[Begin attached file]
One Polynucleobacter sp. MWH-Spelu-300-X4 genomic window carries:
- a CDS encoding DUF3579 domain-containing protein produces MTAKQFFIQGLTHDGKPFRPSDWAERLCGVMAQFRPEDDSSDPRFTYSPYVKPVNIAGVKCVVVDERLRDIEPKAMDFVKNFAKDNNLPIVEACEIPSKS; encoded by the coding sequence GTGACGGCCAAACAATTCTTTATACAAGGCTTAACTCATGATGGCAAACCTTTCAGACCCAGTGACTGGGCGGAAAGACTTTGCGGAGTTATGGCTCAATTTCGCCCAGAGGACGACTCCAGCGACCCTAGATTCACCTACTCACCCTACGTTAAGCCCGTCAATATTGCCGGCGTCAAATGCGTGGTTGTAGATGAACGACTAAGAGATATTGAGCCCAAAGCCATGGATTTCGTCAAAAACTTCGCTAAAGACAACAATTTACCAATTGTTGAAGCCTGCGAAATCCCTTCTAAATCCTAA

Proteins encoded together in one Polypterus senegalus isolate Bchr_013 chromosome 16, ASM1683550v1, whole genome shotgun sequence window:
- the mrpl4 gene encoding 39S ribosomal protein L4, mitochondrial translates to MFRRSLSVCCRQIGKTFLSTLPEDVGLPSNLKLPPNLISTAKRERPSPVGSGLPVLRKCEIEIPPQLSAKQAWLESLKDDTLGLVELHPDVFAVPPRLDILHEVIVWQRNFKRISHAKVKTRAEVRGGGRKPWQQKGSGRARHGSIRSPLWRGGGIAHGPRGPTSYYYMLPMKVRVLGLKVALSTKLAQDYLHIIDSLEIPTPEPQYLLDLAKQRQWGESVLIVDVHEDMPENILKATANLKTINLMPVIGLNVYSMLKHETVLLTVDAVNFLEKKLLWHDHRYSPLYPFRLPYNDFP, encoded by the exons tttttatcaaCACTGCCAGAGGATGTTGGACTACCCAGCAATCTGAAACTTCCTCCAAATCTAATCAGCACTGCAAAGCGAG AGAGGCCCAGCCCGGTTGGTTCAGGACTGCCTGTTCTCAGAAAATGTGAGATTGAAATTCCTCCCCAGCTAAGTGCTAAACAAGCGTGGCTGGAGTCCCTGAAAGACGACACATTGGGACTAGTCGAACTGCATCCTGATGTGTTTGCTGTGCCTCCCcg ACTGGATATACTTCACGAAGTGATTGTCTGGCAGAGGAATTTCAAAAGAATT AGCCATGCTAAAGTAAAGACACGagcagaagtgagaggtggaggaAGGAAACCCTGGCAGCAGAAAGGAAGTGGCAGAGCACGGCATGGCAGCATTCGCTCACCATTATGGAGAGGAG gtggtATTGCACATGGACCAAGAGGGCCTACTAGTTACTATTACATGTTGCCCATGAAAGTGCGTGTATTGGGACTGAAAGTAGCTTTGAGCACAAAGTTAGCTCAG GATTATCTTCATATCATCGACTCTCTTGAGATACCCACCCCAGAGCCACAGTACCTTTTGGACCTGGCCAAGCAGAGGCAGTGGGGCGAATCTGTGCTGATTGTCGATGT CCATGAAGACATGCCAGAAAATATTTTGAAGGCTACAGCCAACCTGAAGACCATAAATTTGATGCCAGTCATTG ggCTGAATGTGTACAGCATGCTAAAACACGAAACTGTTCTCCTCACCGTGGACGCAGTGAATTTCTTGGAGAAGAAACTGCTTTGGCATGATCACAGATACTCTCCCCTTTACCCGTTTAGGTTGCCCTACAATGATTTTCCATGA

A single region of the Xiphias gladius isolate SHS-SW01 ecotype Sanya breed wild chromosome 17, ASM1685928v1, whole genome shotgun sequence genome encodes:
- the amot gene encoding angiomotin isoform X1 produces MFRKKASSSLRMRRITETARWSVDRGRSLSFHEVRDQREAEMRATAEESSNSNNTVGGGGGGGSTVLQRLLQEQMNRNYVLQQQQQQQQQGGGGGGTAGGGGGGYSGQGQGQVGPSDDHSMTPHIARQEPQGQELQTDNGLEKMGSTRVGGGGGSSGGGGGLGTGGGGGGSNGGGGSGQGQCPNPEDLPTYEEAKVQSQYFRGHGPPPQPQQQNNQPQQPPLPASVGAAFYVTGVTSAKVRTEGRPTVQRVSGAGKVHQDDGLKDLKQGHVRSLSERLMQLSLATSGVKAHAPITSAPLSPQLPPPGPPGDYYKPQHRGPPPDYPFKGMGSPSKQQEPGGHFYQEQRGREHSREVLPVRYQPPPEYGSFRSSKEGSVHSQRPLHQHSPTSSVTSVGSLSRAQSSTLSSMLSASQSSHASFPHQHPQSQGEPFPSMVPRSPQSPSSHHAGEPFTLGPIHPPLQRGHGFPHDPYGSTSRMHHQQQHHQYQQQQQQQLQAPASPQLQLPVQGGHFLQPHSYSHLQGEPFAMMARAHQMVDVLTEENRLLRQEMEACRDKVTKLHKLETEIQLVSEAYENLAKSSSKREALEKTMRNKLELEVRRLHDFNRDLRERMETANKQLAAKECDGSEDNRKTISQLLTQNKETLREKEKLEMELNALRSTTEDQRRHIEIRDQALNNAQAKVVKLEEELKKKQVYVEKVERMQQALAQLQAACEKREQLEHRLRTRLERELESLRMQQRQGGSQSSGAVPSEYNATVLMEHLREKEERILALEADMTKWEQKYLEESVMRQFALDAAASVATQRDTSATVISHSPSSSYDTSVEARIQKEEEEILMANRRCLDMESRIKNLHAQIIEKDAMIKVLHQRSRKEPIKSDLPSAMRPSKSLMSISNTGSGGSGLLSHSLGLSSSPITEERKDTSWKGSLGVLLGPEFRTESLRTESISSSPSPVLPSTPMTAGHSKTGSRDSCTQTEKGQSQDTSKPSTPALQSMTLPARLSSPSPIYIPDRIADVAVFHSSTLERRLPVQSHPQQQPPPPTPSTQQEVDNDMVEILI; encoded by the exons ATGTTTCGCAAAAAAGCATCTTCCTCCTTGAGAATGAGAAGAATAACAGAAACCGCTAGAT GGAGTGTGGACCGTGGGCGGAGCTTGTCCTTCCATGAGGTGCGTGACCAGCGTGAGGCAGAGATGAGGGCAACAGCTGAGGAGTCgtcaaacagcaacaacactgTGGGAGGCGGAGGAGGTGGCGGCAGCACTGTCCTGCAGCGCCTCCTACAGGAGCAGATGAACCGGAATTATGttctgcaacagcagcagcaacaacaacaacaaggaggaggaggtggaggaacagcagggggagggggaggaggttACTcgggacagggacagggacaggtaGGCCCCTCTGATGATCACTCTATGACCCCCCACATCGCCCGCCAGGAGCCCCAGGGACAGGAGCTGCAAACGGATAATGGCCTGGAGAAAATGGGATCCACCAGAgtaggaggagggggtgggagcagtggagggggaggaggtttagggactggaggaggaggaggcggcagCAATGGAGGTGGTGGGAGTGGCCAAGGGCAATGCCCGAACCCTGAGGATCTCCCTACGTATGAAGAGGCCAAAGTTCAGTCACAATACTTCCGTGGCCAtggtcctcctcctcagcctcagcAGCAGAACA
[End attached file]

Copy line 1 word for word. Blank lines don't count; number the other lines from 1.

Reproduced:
One Polynucleobacter sp. MWH-Spelu-300-X4 genomic window carries: